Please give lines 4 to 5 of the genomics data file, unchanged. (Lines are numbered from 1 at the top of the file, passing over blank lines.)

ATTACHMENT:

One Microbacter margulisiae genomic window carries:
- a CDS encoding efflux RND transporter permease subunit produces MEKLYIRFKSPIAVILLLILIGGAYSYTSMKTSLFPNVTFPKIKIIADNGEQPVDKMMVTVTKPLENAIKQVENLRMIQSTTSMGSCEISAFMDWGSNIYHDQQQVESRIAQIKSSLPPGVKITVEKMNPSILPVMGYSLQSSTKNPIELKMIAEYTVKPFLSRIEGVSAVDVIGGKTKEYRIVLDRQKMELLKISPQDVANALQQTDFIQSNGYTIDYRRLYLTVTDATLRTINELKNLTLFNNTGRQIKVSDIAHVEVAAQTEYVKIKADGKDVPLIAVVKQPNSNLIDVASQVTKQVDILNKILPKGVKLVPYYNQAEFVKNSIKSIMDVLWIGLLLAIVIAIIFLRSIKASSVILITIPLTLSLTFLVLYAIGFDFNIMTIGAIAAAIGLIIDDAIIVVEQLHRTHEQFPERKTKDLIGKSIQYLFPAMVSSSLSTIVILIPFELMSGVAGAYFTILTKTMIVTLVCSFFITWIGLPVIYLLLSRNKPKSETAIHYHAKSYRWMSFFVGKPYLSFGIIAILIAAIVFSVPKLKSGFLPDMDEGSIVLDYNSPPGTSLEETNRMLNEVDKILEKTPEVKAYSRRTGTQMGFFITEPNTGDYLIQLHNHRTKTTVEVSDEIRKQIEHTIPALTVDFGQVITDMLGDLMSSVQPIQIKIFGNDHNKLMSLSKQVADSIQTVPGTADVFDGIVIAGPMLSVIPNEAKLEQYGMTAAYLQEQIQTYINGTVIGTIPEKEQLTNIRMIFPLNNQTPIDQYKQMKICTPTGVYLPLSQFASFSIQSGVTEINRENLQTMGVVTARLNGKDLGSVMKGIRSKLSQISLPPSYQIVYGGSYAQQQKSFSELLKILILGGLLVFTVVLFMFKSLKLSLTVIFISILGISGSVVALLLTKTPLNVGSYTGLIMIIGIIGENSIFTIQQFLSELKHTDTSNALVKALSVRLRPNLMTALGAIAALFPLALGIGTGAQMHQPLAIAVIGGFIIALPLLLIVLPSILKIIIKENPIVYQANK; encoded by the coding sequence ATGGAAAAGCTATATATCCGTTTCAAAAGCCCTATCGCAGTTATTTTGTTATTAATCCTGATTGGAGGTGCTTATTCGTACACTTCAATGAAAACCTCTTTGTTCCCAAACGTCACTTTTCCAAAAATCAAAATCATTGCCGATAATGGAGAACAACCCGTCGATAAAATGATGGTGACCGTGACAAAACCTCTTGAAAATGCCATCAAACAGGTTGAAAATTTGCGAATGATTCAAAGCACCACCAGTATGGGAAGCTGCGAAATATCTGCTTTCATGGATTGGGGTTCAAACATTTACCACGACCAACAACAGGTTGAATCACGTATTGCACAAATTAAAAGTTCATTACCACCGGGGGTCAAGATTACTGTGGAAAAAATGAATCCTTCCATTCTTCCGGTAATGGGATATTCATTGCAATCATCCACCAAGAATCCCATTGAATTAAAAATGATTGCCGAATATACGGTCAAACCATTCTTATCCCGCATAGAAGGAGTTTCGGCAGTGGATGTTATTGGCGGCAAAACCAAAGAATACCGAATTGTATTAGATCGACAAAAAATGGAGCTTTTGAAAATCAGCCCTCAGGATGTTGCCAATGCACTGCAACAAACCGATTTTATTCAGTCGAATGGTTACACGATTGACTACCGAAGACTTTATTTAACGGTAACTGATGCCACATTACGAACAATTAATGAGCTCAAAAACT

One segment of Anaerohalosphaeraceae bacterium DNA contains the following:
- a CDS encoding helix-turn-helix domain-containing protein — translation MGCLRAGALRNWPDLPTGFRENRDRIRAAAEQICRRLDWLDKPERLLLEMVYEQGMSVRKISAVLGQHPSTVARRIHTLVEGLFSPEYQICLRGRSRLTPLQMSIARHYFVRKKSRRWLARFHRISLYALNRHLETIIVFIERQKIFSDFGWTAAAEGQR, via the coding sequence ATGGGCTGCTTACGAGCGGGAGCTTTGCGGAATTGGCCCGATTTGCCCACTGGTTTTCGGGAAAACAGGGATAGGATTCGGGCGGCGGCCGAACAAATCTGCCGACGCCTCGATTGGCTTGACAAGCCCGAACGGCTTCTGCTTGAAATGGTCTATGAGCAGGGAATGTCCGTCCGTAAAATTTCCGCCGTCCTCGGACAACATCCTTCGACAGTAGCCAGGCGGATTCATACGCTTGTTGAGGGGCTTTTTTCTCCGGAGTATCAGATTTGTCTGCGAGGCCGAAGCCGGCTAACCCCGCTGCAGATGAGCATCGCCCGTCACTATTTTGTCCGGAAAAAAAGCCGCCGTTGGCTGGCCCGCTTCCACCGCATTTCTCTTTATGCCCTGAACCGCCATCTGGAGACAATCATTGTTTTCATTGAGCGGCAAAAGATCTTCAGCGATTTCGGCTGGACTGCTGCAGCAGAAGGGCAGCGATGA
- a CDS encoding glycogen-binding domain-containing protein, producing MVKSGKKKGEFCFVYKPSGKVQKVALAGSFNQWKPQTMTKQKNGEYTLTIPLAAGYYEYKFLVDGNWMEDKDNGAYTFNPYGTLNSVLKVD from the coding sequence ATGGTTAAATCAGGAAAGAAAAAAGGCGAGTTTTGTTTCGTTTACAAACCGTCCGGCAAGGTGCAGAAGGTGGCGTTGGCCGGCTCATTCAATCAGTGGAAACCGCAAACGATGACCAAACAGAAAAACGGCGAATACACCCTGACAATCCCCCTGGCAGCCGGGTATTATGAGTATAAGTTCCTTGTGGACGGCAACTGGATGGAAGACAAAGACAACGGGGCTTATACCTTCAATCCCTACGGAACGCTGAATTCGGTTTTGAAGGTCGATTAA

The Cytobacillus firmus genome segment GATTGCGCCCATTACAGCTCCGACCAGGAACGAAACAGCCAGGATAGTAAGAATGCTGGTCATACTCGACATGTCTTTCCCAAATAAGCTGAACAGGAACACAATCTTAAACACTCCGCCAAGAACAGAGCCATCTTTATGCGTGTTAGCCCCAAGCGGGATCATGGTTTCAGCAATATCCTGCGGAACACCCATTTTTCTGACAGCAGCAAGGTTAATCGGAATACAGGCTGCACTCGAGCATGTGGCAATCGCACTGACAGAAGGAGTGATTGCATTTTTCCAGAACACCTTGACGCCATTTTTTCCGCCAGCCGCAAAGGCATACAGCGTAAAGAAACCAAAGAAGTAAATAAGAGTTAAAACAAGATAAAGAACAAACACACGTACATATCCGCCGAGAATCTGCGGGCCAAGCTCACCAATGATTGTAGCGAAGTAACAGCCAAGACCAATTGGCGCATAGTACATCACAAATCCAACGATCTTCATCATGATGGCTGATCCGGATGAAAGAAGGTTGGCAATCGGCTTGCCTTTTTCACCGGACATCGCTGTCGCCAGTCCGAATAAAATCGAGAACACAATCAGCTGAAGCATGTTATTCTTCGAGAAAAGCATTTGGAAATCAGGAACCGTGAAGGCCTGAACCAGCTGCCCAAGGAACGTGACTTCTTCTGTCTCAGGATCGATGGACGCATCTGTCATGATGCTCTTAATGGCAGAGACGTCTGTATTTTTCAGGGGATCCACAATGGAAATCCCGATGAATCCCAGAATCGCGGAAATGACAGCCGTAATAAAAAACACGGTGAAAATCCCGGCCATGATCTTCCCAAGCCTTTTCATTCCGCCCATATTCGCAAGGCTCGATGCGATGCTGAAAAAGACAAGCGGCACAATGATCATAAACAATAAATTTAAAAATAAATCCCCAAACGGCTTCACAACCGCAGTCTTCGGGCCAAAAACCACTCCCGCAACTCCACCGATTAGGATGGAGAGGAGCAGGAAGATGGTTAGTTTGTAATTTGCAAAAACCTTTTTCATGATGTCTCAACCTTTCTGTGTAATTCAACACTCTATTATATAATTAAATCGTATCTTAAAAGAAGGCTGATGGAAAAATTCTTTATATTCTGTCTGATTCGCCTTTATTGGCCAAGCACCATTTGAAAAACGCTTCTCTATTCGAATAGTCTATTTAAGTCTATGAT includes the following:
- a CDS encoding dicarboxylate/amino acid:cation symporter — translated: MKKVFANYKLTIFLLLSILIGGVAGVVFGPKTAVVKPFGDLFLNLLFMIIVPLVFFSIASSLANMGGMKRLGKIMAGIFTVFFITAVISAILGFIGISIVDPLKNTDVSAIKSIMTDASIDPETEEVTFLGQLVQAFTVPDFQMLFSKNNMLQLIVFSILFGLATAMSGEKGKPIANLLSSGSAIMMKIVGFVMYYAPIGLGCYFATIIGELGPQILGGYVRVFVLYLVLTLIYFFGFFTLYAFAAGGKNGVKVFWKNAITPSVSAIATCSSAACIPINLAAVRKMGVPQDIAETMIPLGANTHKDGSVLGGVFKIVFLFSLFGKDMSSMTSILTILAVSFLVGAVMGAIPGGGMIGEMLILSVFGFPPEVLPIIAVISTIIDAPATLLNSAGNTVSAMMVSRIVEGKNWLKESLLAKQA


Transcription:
- a CDS encoding helix-turn-helix domain-containing protein — translation MGCLRAGALRNWPDLPTGFRENRDRIRAAAEQICRRLDWLDKPERLLLEMVYEQGMSVRKISAVLGQHPSTVARRIHTLVEGLFSPEYQICLRGRSRLTPLQMSIARHYFVRKKSRRWLARFHRISLYALNRHLETIIVFIERQKIFSDFGWTAAAEGQR, via the coding sequence ATGGGCTGCTTACGAGCGGGAGCTTTGCGGAATTGGCCCGATTTGCCCACTGGTTTTCGGGAAAACAGGGATAGGATTCGGGCGGCGGCCGAACAAATCTGCCGACGCCTCGATTGGCTTGACAAGCCCGAACGGCTTCTGCTTGAAATGGTCTATGAGCAGGGAATGTCCGTCCGTAAAATTTCCGCCGTCCTCGGACAACATCCTTCGACAGTAGCCAGGCGGATTCATACGCTTGTTGAGGGGCTTTTTTCTCCGGAGTATCAGATTTGTCTGCGAGGCCGAAGCCGGCTAACCCCGCTGCAGATGAGCATCGCCCGTCACTATTTTGTCCGGAAAAAAAGCCGCCGTTGGCTGGCCCGCTTCCACCGCATTTCTCTTTATGCCCTGAACCGCCATCTGGAGACAATCATTGTTTTCATTGAGCGGCAAAAGATCTTCAGCGATTTCGGCTGGACTGCTGCAGCAGAAGGGCAGCGATGA
- a CDS encoding glycogen-binding domain-containing protein, producing MVKSGKKKGEFCFVYKPSGKVQKVALAGSFNQWKPQTMTKQKNGEYTLTIPLAAGYYEYKFLVDGNWMEDKDNGAYTFNPYGTLNSVLKVD from the coding sequence ATGGTTAAATCAGGAAAGAAAAAAGGCGAGTTTTGTTTCGTTTACAAACCGTCCGGCAAGGTGCAGAAGGTGGCGTTGGCCGGCTCATTCAATCAGTGGAAACCGCAAACGATGACCAAACAGAAAAACGGCGAATACACCCTGACAATCCCCCTGGCAGCCGGGTATTATGAGTATAAGTTCCTTGTGGACGGCAACTGGATGGAAGACAAAGACAACGGGGCTTATACCTTCAATCCCTACGGAACGCTGAATTCGGTTTTGAAGGTCGATTAA